I will never do Botox.
The idea makes me queasy—not because it means inserting needles in one’s face, or because you’re injecting yourself with a poison. It bothers me because it preys on women’s insecurities.
The message is this—getting old is bad. Old is useless. Old is ugly. Get old and you’ll lose your lover, husband, partner, job. And yet, we’re all getting older by the second. If the anti-aging contingent can brainwash us, they stand to make a mint. This infuriates me.
Here’s what I believe. Old is wise. Old is my beautiful grandmother. Old has weathered the storm and lives to tell. Why erase the lines on faces that tell the stories of a life.
But here’s my double standard. When I go out, makeup on, hair done, clothes just right, I swoon when old friends rave that I haven’t aged since my days at MuchMusic. I know they’re exaggerating—two kids and twenty years later has an affect on one’s appearance—and yet the compliments feel great. Why? Because I want to be beautiful, vital, and relevant.
I guess that’s why I found myself booking an appointment for an age defying injection this morning.
Shocked? So was I. Let me explain. As fate would have it, I was guest hosting on a morning television show featuring a cosmetic dermatologist. I interviewed her while she injected a woman’s forehead.
After our on-camera chat, the doctor offered to give me a free injection. I proudly declined with an explanation. Well, I don’t know what happened, but for every one of my points, she had a compelling counterpoint. I was being seduced.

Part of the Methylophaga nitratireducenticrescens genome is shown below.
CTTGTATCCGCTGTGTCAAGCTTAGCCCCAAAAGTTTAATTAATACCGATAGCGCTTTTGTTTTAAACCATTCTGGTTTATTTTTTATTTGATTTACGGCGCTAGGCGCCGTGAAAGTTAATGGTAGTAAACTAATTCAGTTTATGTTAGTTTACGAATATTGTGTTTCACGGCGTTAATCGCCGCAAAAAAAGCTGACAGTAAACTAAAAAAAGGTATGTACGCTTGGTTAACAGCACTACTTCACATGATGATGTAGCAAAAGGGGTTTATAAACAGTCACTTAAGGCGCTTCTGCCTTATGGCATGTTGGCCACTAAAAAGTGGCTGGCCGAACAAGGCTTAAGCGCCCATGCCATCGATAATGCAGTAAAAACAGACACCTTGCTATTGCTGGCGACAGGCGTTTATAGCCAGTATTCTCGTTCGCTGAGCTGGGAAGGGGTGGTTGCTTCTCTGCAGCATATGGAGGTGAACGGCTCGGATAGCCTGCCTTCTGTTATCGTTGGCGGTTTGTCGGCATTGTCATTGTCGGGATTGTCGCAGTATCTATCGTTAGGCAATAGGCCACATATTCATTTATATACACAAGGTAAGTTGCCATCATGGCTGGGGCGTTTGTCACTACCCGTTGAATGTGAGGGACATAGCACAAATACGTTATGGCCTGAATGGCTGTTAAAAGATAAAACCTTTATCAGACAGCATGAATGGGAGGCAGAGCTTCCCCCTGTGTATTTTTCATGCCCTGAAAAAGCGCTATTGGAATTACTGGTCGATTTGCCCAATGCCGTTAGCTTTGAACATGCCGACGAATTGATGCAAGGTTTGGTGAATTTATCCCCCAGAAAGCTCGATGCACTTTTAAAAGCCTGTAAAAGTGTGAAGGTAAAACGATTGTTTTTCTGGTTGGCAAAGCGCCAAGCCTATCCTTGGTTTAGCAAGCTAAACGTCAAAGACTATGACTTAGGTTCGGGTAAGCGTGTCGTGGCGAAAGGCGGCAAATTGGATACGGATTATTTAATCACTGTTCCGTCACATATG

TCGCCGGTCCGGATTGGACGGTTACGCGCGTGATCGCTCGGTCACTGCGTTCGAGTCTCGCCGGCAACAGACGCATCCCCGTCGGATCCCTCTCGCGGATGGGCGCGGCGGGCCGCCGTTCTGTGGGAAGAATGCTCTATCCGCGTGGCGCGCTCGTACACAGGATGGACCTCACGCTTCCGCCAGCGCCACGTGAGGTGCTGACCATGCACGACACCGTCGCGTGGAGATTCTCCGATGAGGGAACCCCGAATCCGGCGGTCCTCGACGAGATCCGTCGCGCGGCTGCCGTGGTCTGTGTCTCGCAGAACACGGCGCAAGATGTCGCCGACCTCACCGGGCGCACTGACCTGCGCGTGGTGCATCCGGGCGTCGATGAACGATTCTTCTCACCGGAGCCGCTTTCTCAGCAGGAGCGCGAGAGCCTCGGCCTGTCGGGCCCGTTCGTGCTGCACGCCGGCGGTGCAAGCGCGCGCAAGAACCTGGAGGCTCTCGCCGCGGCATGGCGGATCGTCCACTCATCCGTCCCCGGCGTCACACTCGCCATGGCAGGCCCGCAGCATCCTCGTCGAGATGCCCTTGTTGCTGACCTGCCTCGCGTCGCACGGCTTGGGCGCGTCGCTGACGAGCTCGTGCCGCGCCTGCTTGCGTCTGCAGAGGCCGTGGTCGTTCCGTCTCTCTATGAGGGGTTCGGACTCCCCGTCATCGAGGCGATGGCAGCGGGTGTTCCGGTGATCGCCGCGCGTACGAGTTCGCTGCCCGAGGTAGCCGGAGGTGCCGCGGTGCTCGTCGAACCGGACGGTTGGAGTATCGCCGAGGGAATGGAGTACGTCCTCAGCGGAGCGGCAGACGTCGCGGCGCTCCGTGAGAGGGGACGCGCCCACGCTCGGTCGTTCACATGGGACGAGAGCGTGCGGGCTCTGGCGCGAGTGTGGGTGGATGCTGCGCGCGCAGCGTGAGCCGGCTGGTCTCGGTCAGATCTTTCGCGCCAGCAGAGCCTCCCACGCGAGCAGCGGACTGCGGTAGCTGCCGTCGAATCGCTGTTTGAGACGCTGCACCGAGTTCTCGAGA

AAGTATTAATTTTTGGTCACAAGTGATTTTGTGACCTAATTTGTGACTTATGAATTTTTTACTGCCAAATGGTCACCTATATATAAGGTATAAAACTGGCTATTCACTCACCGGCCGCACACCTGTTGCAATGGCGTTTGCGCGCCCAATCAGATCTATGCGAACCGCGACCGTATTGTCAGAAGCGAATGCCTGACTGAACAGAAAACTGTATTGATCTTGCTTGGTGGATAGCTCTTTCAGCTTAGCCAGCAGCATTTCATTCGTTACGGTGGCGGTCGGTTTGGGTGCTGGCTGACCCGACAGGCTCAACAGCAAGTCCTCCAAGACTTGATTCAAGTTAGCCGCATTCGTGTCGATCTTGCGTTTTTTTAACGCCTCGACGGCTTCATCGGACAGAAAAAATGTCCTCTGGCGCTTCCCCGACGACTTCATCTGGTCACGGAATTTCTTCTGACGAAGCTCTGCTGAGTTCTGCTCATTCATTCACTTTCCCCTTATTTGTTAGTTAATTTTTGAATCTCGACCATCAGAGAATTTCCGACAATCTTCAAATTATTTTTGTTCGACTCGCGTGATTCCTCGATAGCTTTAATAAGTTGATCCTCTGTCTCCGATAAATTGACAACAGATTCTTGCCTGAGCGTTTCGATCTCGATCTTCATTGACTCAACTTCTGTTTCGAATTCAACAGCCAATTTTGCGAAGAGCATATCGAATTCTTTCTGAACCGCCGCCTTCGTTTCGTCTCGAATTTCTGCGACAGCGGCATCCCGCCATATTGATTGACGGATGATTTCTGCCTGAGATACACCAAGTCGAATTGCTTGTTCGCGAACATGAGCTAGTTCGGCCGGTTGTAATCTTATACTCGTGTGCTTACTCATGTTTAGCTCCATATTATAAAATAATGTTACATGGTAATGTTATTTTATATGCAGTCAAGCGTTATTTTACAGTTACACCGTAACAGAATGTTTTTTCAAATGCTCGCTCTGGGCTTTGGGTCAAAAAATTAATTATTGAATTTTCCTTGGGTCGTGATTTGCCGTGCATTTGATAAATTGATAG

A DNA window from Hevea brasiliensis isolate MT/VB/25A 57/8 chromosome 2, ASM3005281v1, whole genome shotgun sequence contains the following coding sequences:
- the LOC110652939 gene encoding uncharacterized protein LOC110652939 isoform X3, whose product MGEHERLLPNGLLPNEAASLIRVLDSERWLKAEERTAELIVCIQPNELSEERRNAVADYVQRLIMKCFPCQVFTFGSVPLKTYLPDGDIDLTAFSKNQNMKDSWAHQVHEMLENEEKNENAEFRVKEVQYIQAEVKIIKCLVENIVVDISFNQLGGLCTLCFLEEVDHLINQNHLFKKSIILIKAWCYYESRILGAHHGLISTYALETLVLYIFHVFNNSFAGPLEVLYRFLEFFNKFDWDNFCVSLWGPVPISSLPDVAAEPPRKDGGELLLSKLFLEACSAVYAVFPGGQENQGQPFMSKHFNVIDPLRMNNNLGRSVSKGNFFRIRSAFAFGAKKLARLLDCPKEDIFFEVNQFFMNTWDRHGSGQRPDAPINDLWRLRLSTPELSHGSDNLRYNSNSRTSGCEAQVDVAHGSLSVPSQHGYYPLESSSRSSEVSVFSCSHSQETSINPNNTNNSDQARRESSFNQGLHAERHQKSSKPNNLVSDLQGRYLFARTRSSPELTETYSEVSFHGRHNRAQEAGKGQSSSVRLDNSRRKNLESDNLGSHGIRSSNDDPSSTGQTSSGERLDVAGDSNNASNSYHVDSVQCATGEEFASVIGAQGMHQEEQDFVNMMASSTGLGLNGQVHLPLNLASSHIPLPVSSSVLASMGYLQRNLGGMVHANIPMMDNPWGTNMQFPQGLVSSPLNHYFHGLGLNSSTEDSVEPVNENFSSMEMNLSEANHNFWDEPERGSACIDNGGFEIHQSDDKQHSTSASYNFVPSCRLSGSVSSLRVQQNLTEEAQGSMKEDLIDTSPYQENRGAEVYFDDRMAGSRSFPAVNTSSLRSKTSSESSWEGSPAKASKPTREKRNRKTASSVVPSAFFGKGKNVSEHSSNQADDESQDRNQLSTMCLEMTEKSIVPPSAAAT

We agreed to meet the next afternoon for a quick injection with only half the amount of botulism serum so I can test it. She assured me nobody would know our secret.
My moral compass was clearly out of whack.
Before my afternoon appointment, I had booked a brunch with a couple of girlfriends, both in their late thirties. While sipping lattes, I announced that I had made an appointment to get injected that afternoon.
“Don’t do it,” said my one friend.
“I just want to try it,” I explained.
“No really don’t do it!” She went on to confess how a year earlier, while getting micro-dermabrasion, her esthetician suggested she try a cosmetic injection. So she did. What followed was months of migraines, lack of energy, and deep depression. She searched online and discovered many other women with the same post-injection symptoms.
The spell was broken. What was I thinking?
I went to the bathroom and took a long look in the mirror. I earned all those smile and worry lines. I’m proud of who I am. I’m loved for who I am. I’m damn yummy. Sticking needles in my face will never make me a better person.
I always tell my four-year-old daughter she’s just as beautiful on the inside as she is on the outside. And so am I. Aren’t you?